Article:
As mentioned earlier, the levees were originally built to help prevent flooding after the
Great Flood of 1927. Since then, Louisiana has experienced many floods that were predicted to
only occur once every hundred years. In 2016, Baton Rouge suffered from a terrible flood that
led to thousands of people losing homes and personal belongings. Unlike New Orleans during

hurricane Katrina, Baton Rouge’s levees did not fail. Still the levees caused floods like this to
occur due to the loss of wetlands, increase of water in river, and even a false sense of security. A
very important duty of the swamps created by the delta, is that it can absorb a large amount of
water from the river, but these wetlands are wasted away due to the salt water intrusion and lack
of sediment. To combat this, the US Army Corps of Engineers created spillways into bayous and
rivers near, but these smaller rivers or bayous are not meant to hold the amount of water that the
Mississippi River can hold, causing them to flood the nearby land. Although higher levees seem
to be the answer to prevent flooding or breaks, all the overly built levees do is create a false
sense of security. People who live near potential flood zones are not aware of flooding coming
from opening spillways and the main threat, The Mississippi River, seems to be controlled. After
years of building a civilization around these levees, it would be hard to think of how cities like
Baton Rouge and New Orleans would be able to adapt to having a river free from the restrictions.
A major argument against allowing the river to take its natural course is that the
surrounding areas with a high population density would experience higher number of floods
annually. The solution to the problems would not be to remove the levees, but a compromise to
the solution would be to allow the river to go down its natural basin, the Atchafalaya Basin. This
large swamp would allow the coast to restore its mass from the silt deposit as well as keeping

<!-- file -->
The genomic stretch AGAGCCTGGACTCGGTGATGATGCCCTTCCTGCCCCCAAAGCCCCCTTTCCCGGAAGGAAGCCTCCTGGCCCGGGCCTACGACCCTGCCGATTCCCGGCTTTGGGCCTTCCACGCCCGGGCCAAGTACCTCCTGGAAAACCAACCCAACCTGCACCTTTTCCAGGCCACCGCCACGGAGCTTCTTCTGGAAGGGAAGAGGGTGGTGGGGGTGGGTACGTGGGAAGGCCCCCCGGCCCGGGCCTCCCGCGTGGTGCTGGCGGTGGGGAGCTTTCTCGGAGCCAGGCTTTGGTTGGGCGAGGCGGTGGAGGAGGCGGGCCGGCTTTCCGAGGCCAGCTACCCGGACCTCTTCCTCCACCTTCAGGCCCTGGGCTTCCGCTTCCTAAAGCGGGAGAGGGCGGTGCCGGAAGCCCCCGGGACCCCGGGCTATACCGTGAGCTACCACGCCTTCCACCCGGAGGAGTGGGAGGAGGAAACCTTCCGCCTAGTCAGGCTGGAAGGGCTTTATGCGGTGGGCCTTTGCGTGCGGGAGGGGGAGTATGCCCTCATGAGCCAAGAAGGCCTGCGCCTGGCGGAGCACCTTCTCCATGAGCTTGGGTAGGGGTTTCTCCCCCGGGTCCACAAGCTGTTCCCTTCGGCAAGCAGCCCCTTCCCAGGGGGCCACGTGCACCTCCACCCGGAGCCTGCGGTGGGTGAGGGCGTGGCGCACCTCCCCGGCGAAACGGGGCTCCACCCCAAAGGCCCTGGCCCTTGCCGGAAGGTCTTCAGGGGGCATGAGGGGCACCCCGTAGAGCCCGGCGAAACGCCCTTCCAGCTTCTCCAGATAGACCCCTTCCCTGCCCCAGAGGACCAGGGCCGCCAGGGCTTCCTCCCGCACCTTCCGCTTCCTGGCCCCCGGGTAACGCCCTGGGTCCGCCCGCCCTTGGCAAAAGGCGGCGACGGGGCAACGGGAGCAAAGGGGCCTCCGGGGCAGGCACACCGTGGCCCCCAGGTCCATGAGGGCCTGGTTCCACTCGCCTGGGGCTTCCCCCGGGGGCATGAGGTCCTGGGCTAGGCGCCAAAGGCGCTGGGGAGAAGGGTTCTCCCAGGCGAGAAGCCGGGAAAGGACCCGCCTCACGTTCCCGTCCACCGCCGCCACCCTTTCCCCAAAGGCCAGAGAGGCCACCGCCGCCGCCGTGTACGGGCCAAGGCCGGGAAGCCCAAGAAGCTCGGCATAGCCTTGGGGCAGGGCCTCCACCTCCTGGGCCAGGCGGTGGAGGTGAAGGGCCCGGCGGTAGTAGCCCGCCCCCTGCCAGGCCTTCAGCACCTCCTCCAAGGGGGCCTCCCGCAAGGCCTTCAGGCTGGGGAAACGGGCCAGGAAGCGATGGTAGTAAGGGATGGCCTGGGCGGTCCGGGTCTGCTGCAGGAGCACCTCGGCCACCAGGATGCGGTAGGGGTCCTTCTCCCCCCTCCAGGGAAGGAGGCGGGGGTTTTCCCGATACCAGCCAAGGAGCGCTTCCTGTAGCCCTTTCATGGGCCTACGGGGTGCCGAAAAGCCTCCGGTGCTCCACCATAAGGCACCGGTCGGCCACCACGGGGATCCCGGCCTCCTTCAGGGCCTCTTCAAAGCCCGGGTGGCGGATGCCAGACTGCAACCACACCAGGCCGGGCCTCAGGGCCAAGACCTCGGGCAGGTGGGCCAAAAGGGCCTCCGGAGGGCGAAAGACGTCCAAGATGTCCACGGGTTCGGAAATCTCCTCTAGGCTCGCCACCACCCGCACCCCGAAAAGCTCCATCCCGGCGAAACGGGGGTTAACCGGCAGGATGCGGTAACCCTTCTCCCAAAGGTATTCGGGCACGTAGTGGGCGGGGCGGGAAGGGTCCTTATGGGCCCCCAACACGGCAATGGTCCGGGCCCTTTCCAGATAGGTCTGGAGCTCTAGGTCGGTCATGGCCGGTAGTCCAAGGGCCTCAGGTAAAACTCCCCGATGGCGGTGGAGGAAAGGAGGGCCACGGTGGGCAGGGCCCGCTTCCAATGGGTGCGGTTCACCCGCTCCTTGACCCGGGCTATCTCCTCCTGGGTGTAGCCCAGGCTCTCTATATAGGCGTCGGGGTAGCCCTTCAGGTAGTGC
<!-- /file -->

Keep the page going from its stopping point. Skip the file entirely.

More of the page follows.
some water inside the levees for the ports to be accessible. Other people may question how ships
will be able to enter the ports without as much water flowing through. The Mississippi River
averages at fifty feet at Baton Rouge, and barge ships sit only nine feet below the water, so
decreasing the River height will not be detrimental to the success of the ports. If a plan like this
does not work, there could be other options to allow the river to take its natural course to protect
the future of the state of Louisiana as well as its people.

Although the levees seemed to be a successful plan to reducing damages from floods and
allow the possibility for economic opportunity, it is apparent that without the natural supply of
silt to the coast, land loss and flooding in Southern Louisiana is increasing drastically. There are
many ways of allowing the land to be restored with sediment from the River, but it makes more
sense to allow the River to complete its actions. There are many factors that go behind coming
up with plans to transition to a less confined river, but with more research and political activism,
the fourth largest river will be allowed to give back what it takes from the land. One way to
begin with helping towards this effort is to get the attention of the public.

Lastname 6
Works Cited
“Mississippi River Facts.”
National Parks Service
, U.S. Department of the Interior,
Schipani, Vanessa. “Land Loss in Louisiana.”
, 20 Mar. 2017,